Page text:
|Office of the Chancellor / Public Affairs||
Monday, July 19, 2004
Sacramento Bee 7-18-04
Key figure in CASA woes quits
Two separate chapters are ending in the tortured CASA pension saga, with the exit Friday of Martin Fine, general counsel for the Sacramento City Unified School District, and the Sacramento County district attorney's decision not to prosecute those who profited from the retirement scheme.
Fine was one of three top Sacramento City Unified school administrators who received lucrative benefit packages through the California Administrative Services Agency - the pension system known as CASA.
Fine, 53, was the last of the trio to remain on the district's payroll; former Superintendent Jim Sweeney and Chief Financial Officer Laura Bruno already have retired.
The general counsel, who skipped his last day at the office Friday, was on vacation and could not be reached for comment. Fine's contract paid him $132,000 a year.
"He was silent on the reasons for his resignation," said district spokeswoman Maria Lopez.
Fine's departure was negotiated quietly, and details of the deal have not been made public. Its final approval still hinges on upcoming votes by the Sacramento City school board and the directors of CASA.
CASA was born in July 2000 as an alternative to the state retirement system for about 100 employees of Sacramento City Unified and a dozen employees of the Yolo County Office of Education. (Both the school district and Yolo pulled out of CASA, effective July 1.)
Under CASA, Sweeney, Bruno and Fine each received 10 additional years of retirement credits at no cost to themselves - grants the school district now alleges are "illegal, unconstitutional and unintended gifts of public funds," according to a lawsuit it filed last month.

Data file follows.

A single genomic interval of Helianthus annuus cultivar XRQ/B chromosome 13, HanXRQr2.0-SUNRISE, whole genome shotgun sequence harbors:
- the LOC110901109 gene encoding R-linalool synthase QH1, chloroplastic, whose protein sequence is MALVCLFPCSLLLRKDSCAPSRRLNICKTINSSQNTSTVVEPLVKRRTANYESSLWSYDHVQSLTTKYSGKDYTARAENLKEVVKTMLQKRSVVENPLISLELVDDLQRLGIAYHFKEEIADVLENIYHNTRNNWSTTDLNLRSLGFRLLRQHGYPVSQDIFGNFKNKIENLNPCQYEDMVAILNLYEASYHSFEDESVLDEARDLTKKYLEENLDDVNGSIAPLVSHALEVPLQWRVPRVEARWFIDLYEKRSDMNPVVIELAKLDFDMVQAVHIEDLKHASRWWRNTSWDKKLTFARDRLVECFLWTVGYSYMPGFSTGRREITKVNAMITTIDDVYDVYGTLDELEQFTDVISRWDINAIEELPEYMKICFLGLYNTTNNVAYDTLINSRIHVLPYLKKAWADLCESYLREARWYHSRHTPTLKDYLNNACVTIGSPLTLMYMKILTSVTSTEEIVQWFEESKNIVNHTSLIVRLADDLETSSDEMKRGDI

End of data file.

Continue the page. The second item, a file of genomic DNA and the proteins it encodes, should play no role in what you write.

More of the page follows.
Those additional decades of credit would cost millions of dollars if paid out, says the district's lawsuit, which seeks to reduce the benefits for retirees Sweeney and Bruno.
School board President Jay Schenirer said Friday he could not comment on the terms of Fine's resignation until the trustees' public vote, which may be held July 29. "Right now, it's still a personnel matter," Schenirer said.
Overall, the board president said, Fine has been a good general counsel for Sacramento city schools.
"The CASA piece is an unfortunate and almost unique piece of his tenure - otherwise he had a very good record," Schenirer said. "I think he's put in a lot of tremendous work for this district - he's been a very, very good employee. He's been a big part of the accomplishments. He's a good man with a good heart."
It's still not clear how the CASA situation will play out in financial terms, either for the school district or its employees. But it now appears there will be no criminal repercussions, despite a June 30 grand jury report strongly criticizing the pension system.
The grand jury found that the Sacramento City Unified board paid little attention to oversight of CASA. It stated that the decisions to grant 10 years of service credit to Fine, Bruno and Sweeney were "excessive and unprecedented." And it said that Bruno and her outside consultants "appeared to mislead the board with incomplete information."
But the grand jury did not recommend criminal indictments, and Sacramento prosecutors have decided not to press criminal charges, said Albert Locher, assistant chief deputy district attorney.
Bottom line, according to Locher, is that the prosecutors don't think they could get a jury to convict.
"In a criminal prosecution," Locher said, "we must prove not only that a fiduciary duty was breached, we must also prove that a specific criminal statute was violated. We must prove that beyond a reasonable doubt and convince all 12 members of a jury. On these facts, we don't think that we could get there."
Maggie Carrillo Mejia, Sacramento City Unified's new superintendent, said the school district did its part in cooperating with county prosecutors. "The District Attorney's Office reached their conclusions using their expertise," she said.
Citizen watchdogs who pressed for the investigation into CASA say they are disappointed by the decision not to prosecute.
"Even so, this is not the end of this," said Ruth Holbrook, a district union leader and an officer with the Sacramento Coalition to Save Public Education, a task force of union leaders and parents that formed around the CASA issue.
"Four board members are up for re-election in November, and certainly
during the campaign these issues will be raised again."
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